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I grew up in Aligarh, a relatively tiny town by Indian standards, situated about 120 kilometres southeast of Delhi. In fact, it won’t be wrong to compare Aligarh to a sleeping animal, hibernating in the northwest corner of the state of Uttar Pradesh (UP). Hibernation, though, is the last thing in mind when one thinks of Aligarh. Hibernation, after all, is a calming process.
I went to a Christian missionary school called Our Lady of Fatima (it was many moons later that I realised Fatima was a place in Portugal). At that time, it was the only Christian missionary school in the town. I graduated from the Aligarh Muslim University and that too from a medical school called Jawaharlal Nehru Medical College. In brief, my stint in Aligarh was marked by names, religions – identities in general – which could be my undoing in this new India.
As I was emerging from the shadows of teen hood in Aligarh, India decided to emerge from the ashes of Nehruvian socialism and the neoliberal reforms of the 90s happened. We all felt the winds of change in our tiny town. Shops became more suave. We now had access to confectionery and stationery which only ‘foreign’ uncles and aunts had brought till very recently. Television got redefined. MTV blasted out the latest songs 24×7. It was a respite from the week-long wait for Wednesdays when the national broadcaster telecasted ‘Chitrahaar’, an hour-long programme based on Bollywood numbers.
We became invested in The Bold and the Beautiful, its good-looking Spencer family and their perpetual convoluted relationship. We felt empowered to be part of a soap opera which had mesmerised our cousins in the far-off US. In fact, the US no longer seemed that far off. Many of my batchmates started to prepare for the USMLE, the medical licensing examination which transports you to the shores of the land of opportunities.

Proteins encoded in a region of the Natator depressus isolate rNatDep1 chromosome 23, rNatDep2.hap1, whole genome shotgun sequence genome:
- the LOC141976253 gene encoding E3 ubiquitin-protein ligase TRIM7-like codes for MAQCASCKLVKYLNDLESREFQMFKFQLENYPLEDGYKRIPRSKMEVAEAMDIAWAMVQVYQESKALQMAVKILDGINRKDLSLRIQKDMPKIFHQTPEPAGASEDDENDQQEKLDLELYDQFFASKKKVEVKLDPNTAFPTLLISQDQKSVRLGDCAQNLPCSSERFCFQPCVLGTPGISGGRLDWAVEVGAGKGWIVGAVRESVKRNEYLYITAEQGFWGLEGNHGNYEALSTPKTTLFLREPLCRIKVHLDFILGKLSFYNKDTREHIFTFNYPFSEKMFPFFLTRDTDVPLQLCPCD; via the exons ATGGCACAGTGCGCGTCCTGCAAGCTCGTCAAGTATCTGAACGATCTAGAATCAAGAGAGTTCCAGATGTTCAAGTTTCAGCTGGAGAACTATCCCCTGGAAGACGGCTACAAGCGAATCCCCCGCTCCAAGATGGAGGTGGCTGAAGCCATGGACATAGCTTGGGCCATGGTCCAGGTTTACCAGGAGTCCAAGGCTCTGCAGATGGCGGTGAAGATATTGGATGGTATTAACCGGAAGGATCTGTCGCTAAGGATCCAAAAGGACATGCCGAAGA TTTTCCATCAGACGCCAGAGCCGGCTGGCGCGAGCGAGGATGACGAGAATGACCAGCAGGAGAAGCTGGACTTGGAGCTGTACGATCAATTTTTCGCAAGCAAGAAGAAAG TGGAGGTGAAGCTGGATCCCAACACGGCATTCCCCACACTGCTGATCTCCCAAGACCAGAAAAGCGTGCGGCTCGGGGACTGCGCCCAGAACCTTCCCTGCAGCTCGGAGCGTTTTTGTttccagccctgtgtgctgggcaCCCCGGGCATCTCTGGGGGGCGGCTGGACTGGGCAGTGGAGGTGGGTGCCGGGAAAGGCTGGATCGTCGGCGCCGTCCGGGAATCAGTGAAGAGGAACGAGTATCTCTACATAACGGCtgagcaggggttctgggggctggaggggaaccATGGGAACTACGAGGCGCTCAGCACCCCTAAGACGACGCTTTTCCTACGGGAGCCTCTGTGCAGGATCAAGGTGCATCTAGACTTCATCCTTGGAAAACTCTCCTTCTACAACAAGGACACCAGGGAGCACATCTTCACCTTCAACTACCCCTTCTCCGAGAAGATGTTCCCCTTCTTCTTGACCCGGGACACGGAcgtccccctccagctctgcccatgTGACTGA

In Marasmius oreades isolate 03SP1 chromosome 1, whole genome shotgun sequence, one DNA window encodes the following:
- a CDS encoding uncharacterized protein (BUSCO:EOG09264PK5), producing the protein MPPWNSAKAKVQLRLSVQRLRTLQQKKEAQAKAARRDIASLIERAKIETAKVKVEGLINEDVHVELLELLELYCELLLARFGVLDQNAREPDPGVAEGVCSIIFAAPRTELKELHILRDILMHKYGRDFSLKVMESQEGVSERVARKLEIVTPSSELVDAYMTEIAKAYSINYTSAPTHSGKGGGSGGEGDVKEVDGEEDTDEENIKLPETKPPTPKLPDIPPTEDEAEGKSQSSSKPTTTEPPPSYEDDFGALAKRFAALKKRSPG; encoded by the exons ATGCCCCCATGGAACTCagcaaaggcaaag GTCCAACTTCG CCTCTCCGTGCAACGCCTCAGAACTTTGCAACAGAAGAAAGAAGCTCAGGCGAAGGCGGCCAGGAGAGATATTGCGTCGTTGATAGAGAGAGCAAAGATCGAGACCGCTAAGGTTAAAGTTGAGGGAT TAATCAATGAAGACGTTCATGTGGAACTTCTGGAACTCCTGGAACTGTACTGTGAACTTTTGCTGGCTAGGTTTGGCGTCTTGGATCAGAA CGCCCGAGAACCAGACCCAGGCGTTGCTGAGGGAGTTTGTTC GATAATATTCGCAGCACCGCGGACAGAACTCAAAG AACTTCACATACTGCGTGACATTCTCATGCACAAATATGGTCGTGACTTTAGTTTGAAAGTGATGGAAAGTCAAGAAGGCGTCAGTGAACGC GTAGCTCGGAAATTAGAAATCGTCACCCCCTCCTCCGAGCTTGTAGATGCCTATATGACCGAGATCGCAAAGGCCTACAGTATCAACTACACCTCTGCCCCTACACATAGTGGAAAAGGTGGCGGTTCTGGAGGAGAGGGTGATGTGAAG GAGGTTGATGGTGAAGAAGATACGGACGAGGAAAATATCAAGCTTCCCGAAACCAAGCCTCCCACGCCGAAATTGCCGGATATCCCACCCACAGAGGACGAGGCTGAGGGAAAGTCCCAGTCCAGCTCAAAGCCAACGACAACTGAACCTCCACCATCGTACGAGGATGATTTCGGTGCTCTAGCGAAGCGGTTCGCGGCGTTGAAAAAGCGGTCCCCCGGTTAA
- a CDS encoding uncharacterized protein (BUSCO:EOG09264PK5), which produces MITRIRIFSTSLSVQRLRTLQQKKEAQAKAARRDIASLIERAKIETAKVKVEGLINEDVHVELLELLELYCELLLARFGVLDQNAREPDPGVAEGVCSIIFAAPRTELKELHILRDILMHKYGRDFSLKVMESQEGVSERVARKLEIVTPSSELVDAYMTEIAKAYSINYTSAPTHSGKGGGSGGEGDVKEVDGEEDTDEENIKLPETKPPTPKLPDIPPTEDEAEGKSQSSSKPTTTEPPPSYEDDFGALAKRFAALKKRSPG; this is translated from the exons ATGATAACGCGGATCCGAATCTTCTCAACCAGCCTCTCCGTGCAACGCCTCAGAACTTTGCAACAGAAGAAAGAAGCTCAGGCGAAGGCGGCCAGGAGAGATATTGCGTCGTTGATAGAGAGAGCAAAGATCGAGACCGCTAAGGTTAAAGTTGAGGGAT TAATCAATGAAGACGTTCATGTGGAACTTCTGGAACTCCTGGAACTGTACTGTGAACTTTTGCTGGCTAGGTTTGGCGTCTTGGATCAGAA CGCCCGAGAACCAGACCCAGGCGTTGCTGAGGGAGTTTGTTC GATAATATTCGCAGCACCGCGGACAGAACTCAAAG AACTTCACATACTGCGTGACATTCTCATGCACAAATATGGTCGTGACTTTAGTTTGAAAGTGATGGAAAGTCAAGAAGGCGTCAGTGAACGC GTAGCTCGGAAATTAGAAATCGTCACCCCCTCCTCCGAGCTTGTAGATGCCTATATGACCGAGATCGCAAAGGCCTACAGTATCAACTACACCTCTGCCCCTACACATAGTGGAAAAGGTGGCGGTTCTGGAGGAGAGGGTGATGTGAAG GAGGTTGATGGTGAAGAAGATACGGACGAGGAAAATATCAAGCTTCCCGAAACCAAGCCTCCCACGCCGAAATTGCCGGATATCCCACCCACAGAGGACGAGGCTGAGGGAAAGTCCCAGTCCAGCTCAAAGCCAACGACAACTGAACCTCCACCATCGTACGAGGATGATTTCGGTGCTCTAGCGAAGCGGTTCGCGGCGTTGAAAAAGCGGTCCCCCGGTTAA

All this apparent eudaimonia hid something more vicious which was happening in Aligarh. Post-neo-liberalisation, the city, famous for its lock and brass work, had a significant erosion of both industries. The tala-nagri (lock town), as it was popularly called, saw a gradual closure of most of the over 5,000 organised and unorganised units producing locks. The livelihood of more than 200,000 workers was lost in the process. Poverty set in and migration from the underbelly of the sleeping animal became a trend.
With economic reforms and poverty came the struggle for power. Identity politics came to rule the day. Religious identity dismantled caste identity. The Babri masjid was reduced to a pile of rubble in a few hours. Curfew following communal clashes became more frequent and the binary of hate was palpable all around. An assertion of religious identity was felt by each one of us. My own batchmates became Hindus and Muslims. The Gujarat pogrom of 2002 established the torchbearers for Hindutva hegemony beyond doubt.